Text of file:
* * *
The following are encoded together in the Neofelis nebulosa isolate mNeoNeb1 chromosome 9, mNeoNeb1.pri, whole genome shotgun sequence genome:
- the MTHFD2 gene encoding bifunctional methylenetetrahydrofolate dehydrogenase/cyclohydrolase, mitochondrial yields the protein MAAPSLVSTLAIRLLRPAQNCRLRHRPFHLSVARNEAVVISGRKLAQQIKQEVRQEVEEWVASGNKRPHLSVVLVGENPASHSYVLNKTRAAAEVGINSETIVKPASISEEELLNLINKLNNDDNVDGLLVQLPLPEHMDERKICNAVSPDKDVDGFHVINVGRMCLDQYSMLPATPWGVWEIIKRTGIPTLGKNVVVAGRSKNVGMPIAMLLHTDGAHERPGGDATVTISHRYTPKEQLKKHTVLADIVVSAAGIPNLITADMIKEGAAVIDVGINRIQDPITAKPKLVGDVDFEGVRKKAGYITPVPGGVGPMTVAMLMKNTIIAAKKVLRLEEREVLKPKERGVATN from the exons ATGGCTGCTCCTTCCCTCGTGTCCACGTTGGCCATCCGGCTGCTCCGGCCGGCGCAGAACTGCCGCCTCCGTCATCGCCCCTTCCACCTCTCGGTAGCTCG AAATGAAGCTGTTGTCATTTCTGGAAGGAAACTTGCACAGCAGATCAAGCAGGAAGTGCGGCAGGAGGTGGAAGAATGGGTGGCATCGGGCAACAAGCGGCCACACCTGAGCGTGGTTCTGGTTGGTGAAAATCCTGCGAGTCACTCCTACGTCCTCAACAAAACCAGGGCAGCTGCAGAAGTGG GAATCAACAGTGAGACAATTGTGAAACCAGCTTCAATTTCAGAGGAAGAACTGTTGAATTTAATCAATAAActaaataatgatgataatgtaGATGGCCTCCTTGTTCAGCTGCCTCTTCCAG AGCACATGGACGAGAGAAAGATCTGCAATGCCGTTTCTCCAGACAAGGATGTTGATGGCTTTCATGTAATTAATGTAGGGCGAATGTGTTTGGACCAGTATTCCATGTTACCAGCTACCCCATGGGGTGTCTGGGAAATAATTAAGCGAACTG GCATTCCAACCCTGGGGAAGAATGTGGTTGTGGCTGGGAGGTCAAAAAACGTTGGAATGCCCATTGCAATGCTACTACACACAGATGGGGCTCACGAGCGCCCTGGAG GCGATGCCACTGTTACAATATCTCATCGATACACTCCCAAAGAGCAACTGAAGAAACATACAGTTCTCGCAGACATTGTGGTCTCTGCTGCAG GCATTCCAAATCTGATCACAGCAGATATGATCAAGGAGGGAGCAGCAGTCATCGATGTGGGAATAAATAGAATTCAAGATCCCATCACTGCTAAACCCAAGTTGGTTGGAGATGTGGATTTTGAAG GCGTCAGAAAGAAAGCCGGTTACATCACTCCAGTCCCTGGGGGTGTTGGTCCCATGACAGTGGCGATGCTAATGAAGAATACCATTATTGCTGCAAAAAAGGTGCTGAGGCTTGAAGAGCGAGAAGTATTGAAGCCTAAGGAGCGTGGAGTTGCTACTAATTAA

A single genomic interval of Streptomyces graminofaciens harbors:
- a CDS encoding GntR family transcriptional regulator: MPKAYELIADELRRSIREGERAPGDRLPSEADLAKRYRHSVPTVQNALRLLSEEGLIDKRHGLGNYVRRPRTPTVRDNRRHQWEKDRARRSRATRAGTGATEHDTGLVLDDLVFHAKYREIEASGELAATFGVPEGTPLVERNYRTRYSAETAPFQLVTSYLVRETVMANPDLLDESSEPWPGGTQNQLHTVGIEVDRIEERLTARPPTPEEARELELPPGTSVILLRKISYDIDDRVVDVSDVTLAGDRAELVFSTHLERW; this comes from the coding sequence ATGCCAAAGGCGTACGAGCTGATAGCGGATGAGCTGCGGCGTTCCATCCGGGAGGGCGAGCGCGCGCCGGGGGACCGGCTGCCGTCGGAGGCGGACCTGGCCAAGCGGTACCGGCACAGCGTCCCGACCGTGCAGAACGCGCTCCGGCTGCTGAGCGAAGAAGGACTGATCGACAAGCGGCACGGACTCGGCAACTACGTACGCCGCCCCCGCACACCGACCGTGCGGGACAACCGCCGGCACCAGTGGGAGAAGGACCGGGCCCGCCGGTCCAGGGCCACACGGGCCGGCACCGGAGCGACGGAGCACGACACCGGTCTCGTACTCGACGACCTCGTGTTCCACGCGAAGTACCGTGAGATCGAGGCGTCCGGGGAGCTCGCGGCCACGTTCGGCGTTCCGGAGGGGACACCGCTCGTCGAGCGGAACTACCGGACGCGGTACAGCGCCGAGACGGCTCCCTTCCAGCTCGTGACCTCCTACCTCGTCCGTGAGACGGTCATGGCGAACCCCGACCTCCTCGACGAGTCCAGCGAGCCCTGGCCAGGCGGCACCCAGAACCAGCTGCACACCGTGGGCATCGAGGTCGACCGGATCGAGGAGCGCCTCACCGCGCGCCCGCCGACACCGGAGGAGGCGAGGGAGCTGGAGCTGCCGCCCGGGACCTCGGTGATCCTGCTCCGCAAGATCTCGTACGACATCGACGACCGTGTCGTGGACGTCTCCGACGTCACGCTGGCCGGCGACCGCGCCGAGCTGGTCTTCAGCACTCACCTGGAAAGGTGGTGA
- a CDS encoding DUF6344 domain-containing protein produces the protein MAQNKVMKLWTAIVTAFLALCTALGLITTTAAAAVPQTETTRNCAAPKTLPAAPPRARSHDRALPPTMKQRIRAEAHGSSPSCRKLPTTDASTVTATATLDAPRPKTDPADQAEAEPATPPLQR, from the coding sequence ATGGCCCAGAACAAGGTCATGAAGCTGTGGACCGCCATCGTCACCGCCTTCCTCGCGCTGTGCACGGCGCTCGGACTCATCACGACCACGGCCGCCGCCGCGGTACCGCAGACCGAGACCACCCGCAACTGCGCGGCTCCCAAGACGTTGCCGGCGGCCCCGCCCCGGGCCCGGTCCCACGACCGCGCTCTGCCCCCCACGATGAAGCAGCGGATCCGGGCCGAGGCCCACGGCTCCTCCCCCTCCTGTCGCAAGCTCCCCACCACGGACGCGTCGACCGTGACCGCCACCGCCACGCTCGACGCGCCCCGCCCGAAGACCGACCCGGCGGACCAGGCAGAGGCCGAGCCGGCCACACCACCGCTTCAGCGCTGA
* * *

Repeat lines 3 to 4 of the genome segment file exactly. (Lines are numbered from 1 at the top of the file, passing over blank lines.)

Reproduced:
A single genomic interval of Streptomyces graminofaciens harbors:
- a CDS encoding GntR family transcriptional regulator: MPKAYELIADELRRSIREGERAPGDRLPSEADLAKRYRHSVPTVQNALRLLSEEGLIDKRHGLGNYVRRPRTPTVRDNRRHQWEKDRARRSRATRAGTGATEHDTGLVLDDLVFHAKYREIEASGELAATFGVPEGTPLVERNYRTRYSAETAPFQLVTSYLVRETVMANPDLLDESSEPWPGGTQNQLHTVGIEVDRIEERLTARPPTPEEARELELPPGTSVILLRKISYDIDDRVVDVSDVTLAGDRAELVFSTHLERW; this comes from the coding sequence ATGCCAAAGGCGTACGAGCTGATAGCGGATGAGCTGCGGCGTTCCATCCGGGAGGGCGAGCGCGCGCCGGGGGACCGGCTGCCGTCGGAGGCGGACCTGGCCAAGCGGTACCGGCACAGCGTCCCGACCGTGCAGAACGCGCTCCGGCTGCTGAGCGAAGAAGGACTGATCGACAAGCGGCACGGACTCGGCAACTACGTACGCCGCCCCCGCACACCGACCGTGCGGGACAACCGCCGGCACCAGTGGGAGAAGGACCGGGCCCGCCGGTCCAGGGCCACACGGGCCGGCACCGGAGCGACGGAGCACGACACCGGTCTCGTACTCGACGACCTCGTGTTCCACGCGAAGTACCGTGAGATCGAGGCGTCCGGGGAGCTCGCGGCCACGTTCGGCGTTCCGGAGGGGACACCGCTCGTCGAGCGGAACTACCGGACGCGGTACAGCGCCGAGACGGCTCCCTTCCAGCTCGTGACCTCCTACCTCGTCCGTGAGACGGTCATGGCGAACCCCGACCTCCTCGACGAGTCCAGCGAGCCCTGGCCAGGCGGCACCCAGAACCAGCTGCACACCGTGGGCATCGAGGTCGACCGGATCGAGGAGCGCCTCACCGCGCGCCCGCCGACACCGGAGGAGGCGAGGGAGCTGGAGCTGCCGCCCGGGACCTCGGTGATCCTGCTCCGCAAGATCTCGTACGACATCGACGACCGTGTCGTGGACGTCTCCGACGTCACGCTGGCCGGCGACCGCGCCGAGCTGGTCTTCAGCACTCACCTGGAAAGGTGGTGA